As illustrated in FIG. 1, in its broadest embodiment the present inventive method comprises the steps of determining the signature for the seismic data 100, selecting a desired impulse response for the data 110, using the desired impulse response and the signature to design a deconvolution filter 120, and performing a deterministic signature deconvolution of the data using the deconvolution filter 130. The first two steps of the inventive method are independent of each other and may be performed simultaneously or in either order.

As will be apparent to those skilled in the art of seismic data processing, the inventive method may be implemented (i) in the time domain using, for example, the Wiener normal equations (see e.g., Robinson and Treitel, Geophysical Signal Analysis, Prentice-Hall, Inc., Englewood Cliffs, N.J., 1980) or (ii) in the frequency domain using Fourier analysis techniques. Frequency domain implementation is believed to be preferable because deconvolution is generally more efficient in the frequency domain than in the time domain. Additionally, the desired impulse response is usually easier to specify in the frequency domain than in the time domain, and noise added in the frequency domain to stabilize the deconvolution can be implemented so that only the amplitude spectrum of the signal is distorted while time domain deconvolution adds noise which distorts both the amplitude and phase of the signal. Therefore, the remainder of the description of the invention will be directed to the frequency domain implementation. Time domain implementation of the invention will be readily apparent to persons skilled in the art based on the following description of the frequency domain implementation.

FIG. 2 and FIG. 3 illustrate frequency domain implementation of the invention for uncorrelated data and correlated data, respectively. For uncorrelated vibrator data, the signature is the vibrator pilot signal (i.e., the sweep signal). For correlated data, the signature is the autocorrelation of the pilot signal. In the case of land seismic data, these signatures should preferably be rotated by 90 degrees to represent the impulse response of the data gathering system. This 90 degree rotation is due to the fact that the pilot sweep is used to drive the force on the vibrator base plate. However, the seismic data recorded by the data gathering system is proportional to the velocity of the signal. It is well known that sonic velocity is related by a derivative to the force on the vibrator base plate which results in the 90 degree rotation. See, Miller and Pursey, "The Field and Radiation Pattern of Mechanical Radiators on the Free Surface of a Semi-Infinite Isotropic Solid", Proceedings of the Royal Society (London), Ser. A, 223, pp. 521-541, 1954. Implementation of this 90 degree rotation would be well known to a person of ordinary skill in the art and, accordingly, will not be further described herein.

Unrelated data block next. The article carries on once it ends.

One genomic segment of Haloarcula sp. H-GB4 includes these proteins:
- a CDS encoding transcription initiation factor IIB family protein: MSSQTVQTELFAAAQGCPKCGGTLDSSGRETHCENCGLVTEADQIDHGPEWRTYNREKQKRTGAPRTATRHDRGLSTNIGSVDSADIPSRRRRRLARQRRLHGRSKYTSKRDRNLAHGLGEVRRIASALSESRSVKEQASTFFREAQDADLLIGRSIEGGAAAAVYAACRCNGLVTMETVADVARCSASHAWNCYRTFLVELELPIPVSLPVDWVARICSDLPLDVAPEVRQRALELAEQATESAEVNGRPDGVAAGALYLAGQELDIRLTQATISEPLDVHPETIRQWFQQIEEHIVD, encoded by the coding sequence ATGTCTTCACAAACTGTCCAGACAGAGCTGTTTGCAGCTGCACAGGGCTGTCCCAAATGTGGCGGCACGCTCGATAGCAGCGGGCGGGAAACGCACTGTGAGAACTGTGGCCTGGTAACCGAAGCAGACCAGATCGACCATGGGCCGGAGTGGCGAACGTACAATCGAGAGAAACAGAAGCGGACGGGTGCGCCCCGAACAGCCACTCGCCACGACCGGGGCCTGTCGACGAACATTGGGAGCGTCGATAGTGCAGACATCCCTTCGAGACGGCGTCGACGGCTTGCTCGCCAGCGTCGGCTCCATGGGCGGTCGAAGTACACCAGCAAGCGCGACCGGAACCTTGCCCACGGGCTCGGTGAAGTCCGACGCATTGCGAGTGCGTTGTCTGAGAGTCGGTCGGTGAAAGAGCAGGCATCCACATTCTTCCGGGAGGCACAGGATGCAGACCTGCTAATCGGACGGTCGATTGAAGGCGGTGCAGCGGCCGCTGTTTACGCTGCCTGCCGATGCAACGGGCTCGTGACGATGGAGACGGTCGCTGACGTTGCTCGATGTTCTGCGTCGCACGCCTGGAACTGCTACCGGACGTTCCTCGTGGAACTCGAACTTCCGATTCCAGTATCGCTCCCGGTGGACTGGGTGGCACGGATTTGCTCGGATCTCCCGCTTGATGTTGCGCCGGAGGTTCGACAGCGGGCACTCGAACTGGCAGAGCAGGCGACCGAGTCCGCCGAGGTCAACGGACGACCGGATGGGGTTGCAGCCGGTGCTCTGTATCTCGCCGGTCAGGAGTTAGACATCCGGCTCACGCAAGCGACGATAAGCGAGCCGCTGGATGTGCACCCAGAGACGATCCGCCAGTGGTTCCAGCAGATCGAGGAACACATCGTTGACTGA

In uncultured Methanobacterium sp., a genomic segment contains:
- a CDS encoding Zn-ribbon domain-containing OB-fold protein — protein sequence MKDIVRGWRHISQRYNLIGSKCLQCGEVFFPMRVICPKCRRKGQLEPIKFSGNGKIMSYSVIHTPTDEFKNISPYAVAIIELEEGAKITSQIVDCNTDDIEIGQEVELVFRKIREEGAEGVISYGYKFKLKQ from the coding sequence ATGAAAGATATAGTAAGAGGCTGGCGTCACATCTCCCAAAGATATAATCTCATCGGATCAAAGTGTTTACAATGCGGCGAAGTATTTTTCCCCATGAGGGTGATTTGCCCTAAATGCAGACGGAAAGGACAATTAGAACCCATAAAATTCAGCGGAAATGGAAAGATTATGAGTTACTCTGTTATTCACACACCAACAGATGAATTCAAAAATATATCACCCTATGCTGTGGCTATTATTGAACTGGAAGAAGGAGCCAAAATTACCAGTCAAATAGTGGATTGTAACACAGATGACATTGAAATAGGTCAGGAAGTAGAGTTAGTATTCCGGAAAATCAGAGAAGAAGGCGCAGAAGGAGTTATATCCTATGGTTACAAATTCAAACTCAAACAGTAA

Turning now to FIG. 2, the first step, indicated at 200, is to select the sweep signal S(t) as the signature for the data. The sweep signal is the electronic signal that is used to control the vibrator, and as noted above, it is typically a sinusoidal signal of continuously varying frequency. Also, in the case of land seismic data, the 90 degree rotation described above should preferably be applied to the sweep signal. The next step, indicated at 202, is to perform a Fourier transform (or a fast Fourier transform) of the sweep signal, S(t), to obtain the power spectrum for the sweep signal, A2 (). As will be well known to those skilled in the art, the power spectrum may have certain frequencies at which its value is zero. Therefore, as indicated at 204, a noise factor, n, is added to the power spectrum in order to stabilize the spectral division, as further described below. Also, the square root of the sum of the power spectrum and the noise factor is determined for use in the spectral division described below. In step 206, the result of step 204 is de-phased by dividing it by a de-phasing factor, e-iφ(), as will be well known to persons skilled in the art. In the de-phasing factor, φ() is the phase spectrum of the signature.

In parallel with steps 200, 202, 204, and 206, the desired impulse response spectrum of the earth, D(), is selected, as indicated at 210. D) is specified by a spectrum of amplitudes as a function of frequency. In addition, it may be desirable to apply an optional phase shift, indicated at 212, to the desired impulse response spectrum in order to facilitate subsequent data processing operations. The choice of the impulse response spectrum and the optional phase shift will be further described below.

Next, a spectral division is performed, as indicated at 220, to obtain the deconvolution filter F() . At each frequency, the filter is the ratio of two numbers. The numerator is the desired impulse response (with optional phase shift) and the denominator is the square root of the power spectrum of the sweep signal (with the added noise factor) divided by the de-phasing factor. Mathematically, this may be expressed as follows: ##EQU1## Formula (1a) may be rearranged as follows: ##EQU2## The deconvolution filter is then used to filter (deconvolve) the uncorrelated data, as indicated at 230.